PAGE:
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President Obama celebrates Latino labor leader Cesar Chavez

  • President Barack Obama walks with Cesar Chavez' widow Helen F. Chavez,  left, and Dolores Huerta, Co-Founder of the United Farm Workers, as they tour the Cesar E. Chavez National Monument Memorial Garden, Monday, Oct. 8, 2012, in Keene, Calif. (AP Photo/Carolyn Kaster)

    President Barack Obama walks with Cesar Chavez' widow Helen F. Chavez, left, and Dolores Huerta, Co-Founder of the United Farm Workers, as they tour the Cesar E. Chavez National Monument Memorial Garden, Monday, Oct. 8, 2012, in Keene, Calif. (AP Photo/Carolyn Kaster) Purchase photo reprints »

  • President Barack Obama walks with Cesar Chavez' widow Helen F. Chavez,  left, and Dolores Huerta, Co-Founder of the United Farm Workers, as they tour the Cesar E. Chavez National Monument Memorial Garden, Monday, Oct. 8, 2012, in Keene, Calif. (AP Photo/Carolyn Kaster)

    President Barack Obama walks with Cesar Chavez' widow Helen F. Chavez, left, and Dolores Huerta, Co-Founder of the United Farm Workers, as they tour the Cesar E. Chavez National Monument Memorial Garden, Monday, Oct. 8, 2012, in Keene, Calif. (AP Photo/Carolyn Kaster) Purchase photo reprints »

  • An attendee holds a picture of Cesar E. Chavez as President Barack Obama speaks as to announce the establishment of the Cesar E. Chavez National Monument, Monday, Oct. 8, 2012, in Keene, Calif. The property is recognized worldwide for its historic link to civil rights icon Cesar Chavez and the farm worker movement. (AP Photo/Mark J. Terrill)

    An attendee holds a picture of Cesar E. Chavez as President Barack Obama speaks as to announce the establishment of the Cesar E. Chavez National Monument, Monday, Oct. 8, 2012, in Keene, Calif. The property is recognized worldwide for its historic link to civil rights icon Cesar Chavez and the farm worker movement. (AP Photo/Mark J. Terrill) Purchase photo reprints »

  • An attendee holds a picture of Cesar E. Chavez as President Barack Obama speaks as to announce the establishment of the Cesar E. Chavez National Monument, Monday, Oct. 8, 2012, in Keene, Calif. The property is recognized worldwide for its historic link to civil rights icon Cesar Chavez and the farm worker movement. (AP Photo/Mark J. Terrill)

    An attendee holds a picture of Cesar E. Chavez as President Barack Obama speaks as to announce the establishment of the Cesar E. Chavez National Monument, Monday, Oct. 8, 2012, in Keene, Calif. The property is recognized worldwide for its historic link to civil rights icon Cesar Chavez and the farm worker movement. (AP Photo/Mark J. Terrill) Purchase photo reprints »

  • President Barack Obama speaks at the Cesar E. Chavez National Monument, Monday, Oct. 8, 2012, in Keene, Calif. (AP Photo/Mark J. Terrill)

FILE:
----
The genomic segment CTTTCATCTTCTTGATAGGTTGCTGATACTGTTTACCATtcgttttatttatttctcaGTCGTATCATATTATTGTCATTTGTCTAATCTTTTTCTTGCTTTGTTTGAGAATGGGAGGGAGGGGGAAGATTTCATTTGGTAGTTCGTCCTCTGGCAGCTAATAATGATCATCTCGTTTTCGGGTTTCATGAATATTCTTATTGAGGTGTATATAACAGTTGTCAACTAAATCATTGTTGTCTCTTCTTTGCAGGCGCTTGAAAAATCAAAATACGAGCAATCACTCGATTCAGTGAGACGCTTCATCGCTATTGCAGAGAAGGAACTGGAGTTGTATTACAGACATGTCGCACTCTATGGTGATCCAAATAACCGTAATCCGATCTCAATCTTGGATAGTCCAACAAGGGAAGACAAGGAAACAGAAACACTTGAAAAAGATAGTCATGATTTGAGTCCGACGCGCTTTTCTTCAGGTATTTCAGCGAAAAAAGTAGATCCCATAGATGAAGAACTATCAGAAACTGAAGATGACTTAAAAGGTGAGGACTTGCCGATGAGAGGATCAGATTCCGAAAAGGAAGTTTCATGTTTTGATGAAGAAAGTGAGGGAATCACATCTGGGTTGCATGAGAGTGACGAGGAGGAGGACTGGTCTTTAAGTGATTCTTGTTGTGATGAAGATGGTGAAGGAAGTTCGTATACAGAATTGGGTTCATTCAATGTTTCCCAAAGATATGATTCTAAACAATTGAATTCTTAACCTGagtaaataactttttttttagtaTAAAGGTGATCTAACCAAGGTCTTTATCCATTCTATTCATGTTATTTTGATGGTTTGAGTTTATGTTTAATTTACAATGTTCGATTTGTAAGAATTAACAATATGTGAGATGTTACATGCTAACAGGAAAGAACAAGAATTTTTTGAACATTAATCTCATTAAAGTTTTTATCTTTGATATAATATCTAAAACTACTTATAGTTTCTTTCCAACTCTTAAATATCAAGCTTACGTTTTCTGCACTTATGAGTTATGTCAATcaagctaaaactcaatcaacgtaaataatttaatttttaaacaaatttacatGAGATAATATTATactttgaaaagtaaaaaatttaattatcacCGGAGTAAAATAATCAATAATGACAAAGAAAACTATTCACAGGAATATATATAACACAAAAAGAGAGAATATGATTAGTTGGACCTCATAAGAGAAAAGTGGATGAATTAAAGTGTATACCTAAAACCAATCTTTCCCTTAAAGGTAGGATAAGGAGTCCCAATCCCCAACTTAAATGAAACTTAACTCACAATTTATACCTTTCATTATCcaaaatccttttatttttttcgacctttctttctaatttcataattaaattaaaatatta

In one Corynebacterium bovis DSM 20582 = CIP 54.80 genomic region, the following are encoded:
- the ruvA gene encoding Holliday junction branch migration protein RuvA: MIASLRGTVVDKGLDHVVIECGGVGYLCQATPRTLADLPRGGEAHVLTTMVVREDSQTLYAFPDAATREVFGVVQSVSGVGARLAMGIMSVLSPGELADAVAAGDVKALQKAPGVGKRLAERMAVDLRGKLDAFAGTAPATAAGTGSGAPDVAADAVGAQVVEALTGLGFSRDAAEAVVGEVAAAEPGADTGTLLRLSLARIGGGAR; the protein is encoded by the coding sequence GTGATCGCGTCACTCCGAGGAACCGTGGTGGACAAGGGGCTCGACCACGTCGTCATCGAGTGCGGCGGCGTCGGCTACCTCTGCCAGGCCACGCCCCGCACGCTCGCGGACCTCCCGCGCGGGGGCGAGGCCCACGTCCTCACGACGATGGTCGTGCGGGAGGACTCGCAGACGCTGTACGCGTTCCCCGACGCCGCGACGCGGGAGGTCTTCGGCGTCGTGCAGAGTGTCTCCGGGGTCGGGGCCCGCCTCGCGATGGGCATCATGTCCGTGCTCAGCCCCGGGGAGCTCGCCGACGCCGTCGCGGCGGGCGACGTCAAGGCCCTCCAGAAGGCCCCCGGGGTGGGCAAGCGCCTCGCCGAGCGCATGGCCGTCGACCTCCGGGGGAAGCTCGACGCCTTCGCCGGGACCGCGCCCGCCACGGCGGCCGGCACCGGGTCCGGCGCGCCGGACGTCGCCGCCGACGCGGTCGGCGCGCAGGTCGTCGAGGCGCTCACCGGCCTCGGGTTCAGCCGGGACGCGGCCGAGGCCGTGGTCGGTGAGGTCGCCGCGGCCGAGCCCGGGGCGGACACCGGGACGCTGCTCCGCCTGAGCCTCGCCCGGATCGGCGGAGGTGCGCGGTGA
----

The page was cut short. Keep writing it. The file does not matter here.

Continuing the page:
President Barack Obama speaks at the Cesar E. Chavez National Monument, Monday, Oct. 8, 2012, in Keene, Calif. (AP Photo/Mark J. Terrill) Purchase photo reprints »

  • President Barack Obama speaks at the Cesar E. Chavez National Monument, Monday, Oct. 8, 2012, in Keene, Calif. (AP Photo/Mark J. Terrill)

    President Barack Obama speaks at the Cesar E. Chavez National Monument, Monday, Oct. 8, 2012, in Keene, Calif. (AP Photo/Mark J. Terrill) Purchase photo reprints »

  • FILE - In this March 8, 1989 file photo, Cesar Chavez gestures as he speaks during a news conference in Los Angeles. Today, the foothills of the Tehachapi mountains continue to house the United Farm Workers of America headquarters and memorials to Chavez, though farmworkers no longer live there. President Obama is designating parts of the property as a national monument and visiting the site on Monday, a move seen as likely to shore up support from Hispanic and progressive voters just five weeks before the election.  (AP Photo/Alan Greth, File)

    FILE - In this March 8, 1989 file photo, Cesar Chavez gestures as he speaks during a news conference in Los Angeles. Today, the foothills of the Tehachapi mountains continue to house the United Farm Workers of America headquarters and memorials to Chavez, though farmworkers no longer live there. President Obama is designating parts of the property as a national monument and visiting the site on Monday, a move seen as likely to shore up support from Hispanic and progressive voters just five weeks before the election. (AP Photo/Alan Greth, File) Purchase photo reprints »

  • President Barack Obama announces the establishment of the Cesar E. Chavez National Monument, Monday, Oct. 8, 2012, in Keene, Calif. The property is recognized worldwide for its historic link to civil rights icon Cesar  Chavez and the farm worker movement. (AP Photo/Mark J. Terrill)

    President Barack Obama announces the establishment of the Cesar E. Chavez National Monument, Monday, Oct. 8, 2012, in Keene, Calif. The property is recognized worldwide for its historic link to civil rights icon Cesar Chavez and the farm worker movement. (AP Photo/Mark J. Terrill) Purchase photo reprints »

  • President Barack Obama announces the establishment of the Cesar E. Chavez National Monument, Monday, Oct. 8, 2012, in Keene, Calif. The property is recognized worldwide for its historic link to civil rights icon Cesar  Chavez and the farm worker movement. (AP Photo/Mark J. Terrill)

    President Barack Obama announces the establishment of the Cesar E. Chavez National Monument, Monday, Oct. 8, 2012, in Keene, Calif. The property is recognized worldwide for its historic link to civil rights icon Cesar Chavez and the farm worker movement. (AP Photo/Mark J. Terrill) Purchase photo reprints »